State's ocean waters due for regs
Potential impacts from a sweeping new state law that will regulate the use of Massachusetts ocean waters is expected to dominate discussion at a public "listening meeting " Tuesday evening at the Martha's Vineyard Commission.
State agencies are required to present for state approval an implementation plan for the 2008 Oceans Act by year end 2009 and have begun the process by seeking opinion from residents of Massachusetts coastal communities.
The Oceans Act passed the legislature in May 2008.
The meeting, one of 18 planned by the state, will be held October 14 at 7 pm at the Martha's Vineyard Commission office at 33 New York Ave. in Oak Bluffs. Deerin Babb-Brott, state assistant secretary for ocean and coastal zone management for the executive office of energy and environmental affairs (EOEEA), as well as members of a new Massachusetts Ocean Advisory Commission (OAC) will attend the public forum. Mr. Babb-Brott is charged with developing the implementation plan.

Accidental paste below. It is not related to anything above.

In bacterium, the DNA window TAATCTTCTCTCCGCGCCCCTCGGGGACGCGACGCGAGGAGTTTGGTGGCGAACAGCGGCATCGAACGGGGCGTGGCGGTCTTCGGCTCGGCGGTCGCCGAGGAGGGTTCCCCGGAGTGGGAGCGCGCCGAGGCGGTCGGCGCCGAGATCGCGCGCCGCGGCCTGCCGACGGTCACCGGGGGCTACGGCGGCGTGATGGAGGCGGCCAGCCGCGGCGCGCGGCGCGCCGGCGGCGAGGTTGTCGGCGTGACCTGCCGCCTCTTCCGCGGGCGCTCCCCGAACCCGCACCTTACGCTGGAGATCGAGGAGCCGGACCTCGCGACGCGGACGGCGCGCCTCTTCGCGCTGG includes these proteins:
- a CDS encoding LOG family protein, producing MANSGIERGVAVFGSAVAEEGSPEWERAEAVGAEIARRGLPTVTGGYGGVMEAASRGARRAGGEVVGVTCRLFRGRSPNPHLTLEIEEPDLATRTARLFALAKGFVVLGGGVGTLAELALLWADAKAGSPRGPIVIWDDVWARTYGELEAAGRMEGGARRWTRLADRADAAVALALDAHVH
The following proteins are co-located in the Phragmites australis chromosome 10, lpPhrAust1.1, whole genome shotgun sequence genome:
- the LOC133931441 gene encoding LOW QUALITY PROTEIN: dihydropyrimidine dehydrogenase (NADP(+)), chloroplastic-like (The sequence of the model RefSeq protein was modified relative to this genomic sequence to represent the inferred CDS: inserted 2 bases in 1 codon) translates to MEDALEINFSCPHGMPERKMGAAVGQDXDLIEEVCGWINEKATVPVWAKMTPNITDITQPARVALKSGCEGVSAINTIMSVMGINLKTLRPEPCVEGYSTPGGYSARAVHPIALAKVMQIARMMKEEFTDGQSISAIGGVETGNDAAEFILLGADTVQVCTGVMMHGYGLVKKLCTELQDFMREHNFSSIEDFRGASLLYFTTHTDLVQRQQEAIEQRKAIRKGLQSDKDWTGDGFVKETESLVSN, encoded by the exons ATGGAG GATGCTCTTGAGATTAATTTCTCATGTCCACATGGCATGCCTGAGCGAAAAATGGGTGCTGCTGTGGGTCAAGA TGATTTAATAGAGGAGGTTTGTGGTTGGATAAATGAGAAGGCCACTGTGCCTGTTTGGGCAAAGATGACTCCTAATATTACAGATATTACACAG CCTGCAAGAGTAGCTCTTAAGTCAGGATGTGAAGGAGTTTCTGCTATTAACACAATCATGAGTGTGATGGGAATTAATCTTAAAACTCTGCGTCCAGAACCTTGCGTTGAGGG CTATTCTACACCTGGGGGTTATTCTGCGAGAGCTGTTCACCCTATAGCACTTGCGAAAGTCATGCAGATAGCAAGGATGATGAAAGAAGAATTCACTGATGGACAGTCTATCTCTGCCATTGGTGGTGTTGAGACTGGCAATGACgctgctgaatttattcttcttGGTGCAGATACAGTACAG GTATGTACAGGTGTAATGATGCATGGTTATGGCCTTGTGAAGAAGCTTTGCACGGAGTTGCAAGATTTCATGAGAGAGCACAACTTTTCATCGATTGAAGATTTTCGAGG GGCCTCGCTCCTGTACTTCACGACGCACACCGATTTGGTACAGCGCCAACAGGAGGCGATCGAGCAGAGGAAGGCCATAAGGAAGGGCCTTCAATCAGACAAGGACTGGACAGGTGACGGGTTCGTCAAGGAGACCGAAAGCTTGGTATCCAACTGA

The effect on ocean habitat, aesthetics, and ecology from private wind energy and other ocean-based private energy developments in Vineyard and Nantucket sounds, as well as in Buzzards Bay, are key state concerns related to implementing the Oceans Act, according to language in the law.
The legislation also clearly states that regulation of fishing will remain unchanged. Under the act, the division of marine fisheries will continue to regulate commercial and recreational fishing as it does now. The act directs that "the Division of Marine Fisheries (DMF) shall have sole responsibility for developing and implementing any fisheries management plans or fisheries regulations" and further directs that "commercial and recreational fishing shall be allowable use, subject to the exclusive jurisdiction" of the DMF.
Cape and Island state Senator Rob O'Leary (D), an OAC member, said on Tuesday that the law has critical implications for Islanders. "Essentially, it's a first step in 'zoning' the ocean," he said. "There is no comprehensive federal plan. We would be the first state to adopt a broad-based ocean use plan."